Robinson’s Rich Vision

A collection of nonfiction called 'What Are We Doing Here?'

It is difficult to know where to begin in reviewing a new work by Marilynne Robinson – in this case, a collection of nonfiction called What Are We Doing Here? Or, rather, it is difficult to know what to say after the extremely obvious beginning: Robinson is the greatest living American author. The three novels in the Iowa Trilogy (2004-14) set forth a poetics of the American Midwest that writers in the region will draw on for as long as the words in this sentence remain legible. Housekeeping (1981), her first novel, is unremittingly bold and original, and boasts perhaps the finest last sentence of the twentieth century. Her nonfiction – Mother Country (1989), The Death of Adam (1998), Absence of Mind (2010), When I Was a Child I Read Books (2012), The Givenness of Things (2015) – has taught a generation to think anew, about Puritanism, abolitionism, the nonexistent “free market,” social justice, Freud, Britain, Marx, America, and the virtue of actually reading the books that you talk about, among other things.

Compounding the difficulty of review, Robinson tends in her nonfiction to circle around the same concerns she has before, which is only a “criticism” if you wish that Prince had written fewer songs about sex, or that God would knock it off with the sunsets already. Robinson is, broadly speaking, working to redeem Puritanism in our collective imagination – to make us see it as the impulse behind the redeeming, radical currents in United States history. If you say “Puritan” to most people I know, they picture someone in a stupid hat peeking in windows to make sure no fun is being had. What Robinson would prefer that we picture: scholarship; abolitionism; early feminism; generous and non-means-tested poor relief; Emily Dickinson, maybe. In addition to her usual praise of Calvin and Edwards, she quotes some absolutely ravishing passages from John Flavel, a seventeenth-century writer of whom I had never heard. She finds evidence of greater religious tolerance and press freedom in England under Edward VI, the tragic “child-king” of 1537 to 1553, and under Oliver Cromwell, than in the far more celebrated reigns of Elizabeth and Charles II. She reminds us that English and American Puritans tended to follow Moses in forbidding the law to punish crimes against property, and so were less likely to, say, hang a starving man for “stealing” a rabbit from once-common lands that some smooth-brained aristocrat decided last week were his, a process known to economic history as “enclosure.” She suggests that American law may owe more to Wycliffe and Calvin than to English common law, to its benefit. She wants to recover a usable past, one that would allow Americans to understand ourselves as something other than a colony of graspers teleologically committed to end in Trump.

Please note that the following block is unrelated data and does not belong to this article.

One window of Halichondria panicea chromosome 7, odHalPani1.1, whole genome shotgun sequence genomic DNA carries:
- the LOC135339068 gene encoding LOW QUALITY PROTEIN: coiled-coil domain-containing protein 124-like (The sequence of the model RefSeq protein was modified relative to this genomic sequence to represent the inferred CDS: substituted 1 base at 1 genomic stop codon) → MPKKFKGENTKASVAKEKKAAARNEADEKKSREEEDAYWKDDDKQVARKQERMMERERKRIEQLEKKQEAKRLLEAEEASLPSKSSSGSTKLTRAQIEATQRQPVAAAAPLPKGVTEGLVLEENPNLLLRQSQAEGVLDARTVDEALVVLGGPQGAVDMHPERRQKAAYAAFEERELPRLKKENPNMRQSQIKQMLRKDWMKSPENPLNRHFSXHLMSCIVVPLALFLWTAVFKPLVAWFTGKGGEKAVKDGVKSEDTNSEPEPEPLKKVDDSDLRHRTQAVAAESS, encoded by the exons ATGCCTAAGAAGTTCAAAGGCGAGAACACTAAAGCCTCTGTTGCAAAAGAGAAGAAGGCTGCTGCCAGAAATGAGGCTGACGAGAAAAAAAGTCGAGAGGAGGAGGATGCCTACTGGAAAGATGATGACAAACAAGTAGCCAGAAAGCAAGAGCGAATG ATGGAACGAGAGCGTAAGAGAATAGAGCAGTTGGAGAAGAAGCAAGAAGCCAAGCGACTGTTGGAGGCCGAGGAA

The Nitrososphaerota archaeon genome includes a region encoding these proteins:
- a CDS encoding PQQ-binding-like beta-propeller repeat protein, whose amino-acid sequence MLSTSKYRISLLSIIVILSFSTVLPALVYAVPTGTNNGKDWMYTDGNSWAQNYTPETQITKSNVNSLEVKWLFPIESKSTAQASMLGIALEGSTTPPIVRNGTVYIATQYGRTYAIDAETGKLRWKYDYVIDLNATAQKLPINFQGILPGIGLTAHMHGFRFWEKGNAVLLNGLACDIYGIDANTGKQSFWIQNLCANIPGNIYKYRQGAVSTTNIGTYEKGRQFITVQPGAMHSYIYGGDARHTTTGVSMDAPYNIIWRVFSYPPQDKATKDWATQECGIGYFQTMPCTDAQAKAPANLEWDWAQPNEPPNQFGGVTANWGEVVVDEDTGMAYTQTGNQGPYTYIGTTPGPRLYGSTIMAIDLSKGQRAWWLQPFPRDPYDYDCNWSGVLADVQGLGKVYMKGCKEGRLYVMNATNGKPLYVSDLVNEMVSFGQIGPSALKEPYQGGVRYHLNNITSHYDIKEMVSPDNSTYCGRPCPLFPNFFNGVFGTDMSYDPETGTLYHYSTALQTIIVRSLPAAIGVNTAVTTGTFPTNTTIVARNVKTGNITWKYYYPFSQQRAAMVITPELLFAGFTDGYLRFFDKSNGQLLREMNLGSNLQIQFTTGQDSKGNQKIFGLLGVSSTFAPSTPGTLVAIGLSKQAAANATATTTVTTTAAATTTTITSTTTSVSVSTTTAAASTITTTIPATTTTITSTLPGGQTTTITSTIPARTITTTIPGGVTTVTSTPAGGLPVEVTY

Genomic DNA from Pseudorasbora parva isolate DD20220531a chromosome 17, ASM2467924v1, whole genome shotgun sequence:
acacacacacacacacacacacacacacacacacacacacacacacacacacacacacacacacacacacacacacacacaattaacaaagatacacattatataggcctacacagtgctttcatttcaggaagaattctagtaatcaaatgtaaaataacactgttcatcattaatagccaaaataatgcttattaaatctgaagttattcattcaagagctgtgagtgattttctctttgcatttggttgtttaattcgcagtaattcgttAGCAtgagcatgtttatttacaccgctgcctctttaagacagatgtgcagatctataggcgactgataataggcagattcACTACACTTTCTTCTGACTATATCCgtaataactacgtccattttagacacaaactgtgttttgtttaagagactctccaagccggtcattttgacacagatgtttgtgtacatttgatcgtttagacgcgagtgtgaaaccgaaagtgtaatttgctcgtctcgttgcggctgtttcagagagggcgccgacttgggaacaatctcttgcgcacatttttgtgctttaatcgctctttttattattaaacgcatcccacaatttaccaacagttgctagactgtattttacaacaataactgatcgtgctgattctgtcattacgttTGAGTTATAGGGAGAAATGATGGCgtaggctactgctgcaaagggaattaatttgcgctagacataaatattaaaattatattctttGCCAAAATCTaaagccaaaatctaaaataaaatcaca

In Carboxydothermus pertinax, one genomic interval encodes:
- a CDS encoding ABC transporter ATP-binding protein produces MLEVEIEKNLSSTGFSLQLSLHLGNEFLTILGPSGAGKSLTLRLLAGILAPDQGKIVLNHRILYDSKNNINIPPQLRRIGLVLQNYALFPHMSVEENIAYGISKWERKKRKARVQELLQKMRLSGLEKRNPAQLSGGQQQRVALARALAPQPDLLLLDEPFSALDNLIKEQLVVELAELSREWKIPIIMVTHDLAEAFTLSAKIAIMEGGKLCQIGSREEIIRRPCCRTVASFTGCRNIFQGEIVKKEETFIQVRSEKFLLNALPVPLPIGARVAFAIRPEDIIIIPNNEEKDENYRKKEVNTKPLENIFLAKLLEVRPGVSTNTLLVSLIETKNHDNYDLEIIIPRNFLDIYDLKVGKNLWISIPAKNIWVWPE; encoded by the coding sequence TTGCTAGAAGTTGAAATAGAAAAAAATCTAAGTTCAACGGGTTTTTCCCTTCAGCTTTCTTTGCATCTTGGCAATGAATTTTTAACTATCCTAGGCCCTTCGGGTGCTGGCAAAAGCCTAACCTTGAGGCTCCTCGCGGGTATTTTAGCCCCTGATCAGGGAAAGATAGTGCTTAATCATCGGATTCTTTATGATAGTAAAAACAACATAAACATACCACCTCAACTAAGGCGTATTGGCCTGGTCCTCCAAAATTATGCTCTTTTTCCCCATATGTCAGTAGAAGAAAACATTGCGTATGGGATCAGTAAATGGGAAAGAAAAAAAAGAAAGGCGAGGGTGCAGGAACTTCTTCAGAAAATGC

Along the way, she pits this Puritan richness of vision against the selfish-gene-type reductionism that we’ve all seen refuted a thousand times, but that still lives in all our minds like a bad dream. She attributes its power less to its intellectual force than to its usefulness to capital. If you want to replace human beings with human resources, you have to first convince people that they’re not truly human, that brilliance is an algorithm and decency a reproductive strategy. She’s made variations on all these arguments before, but who cares? Watching Robinson own the reductionists is, by this point, a perennial, self-renewing comic pleasure, good for the soul, like watching Bugs Bunny thwart Elmer Fudd, or – perhaps this is a better comparison – like watching Charlie Chaplin’s Kid, or Jacques Tati’s Monsieur Hulot, frustrate various self-assured, implacable, and ultimately fragile systems of machinery.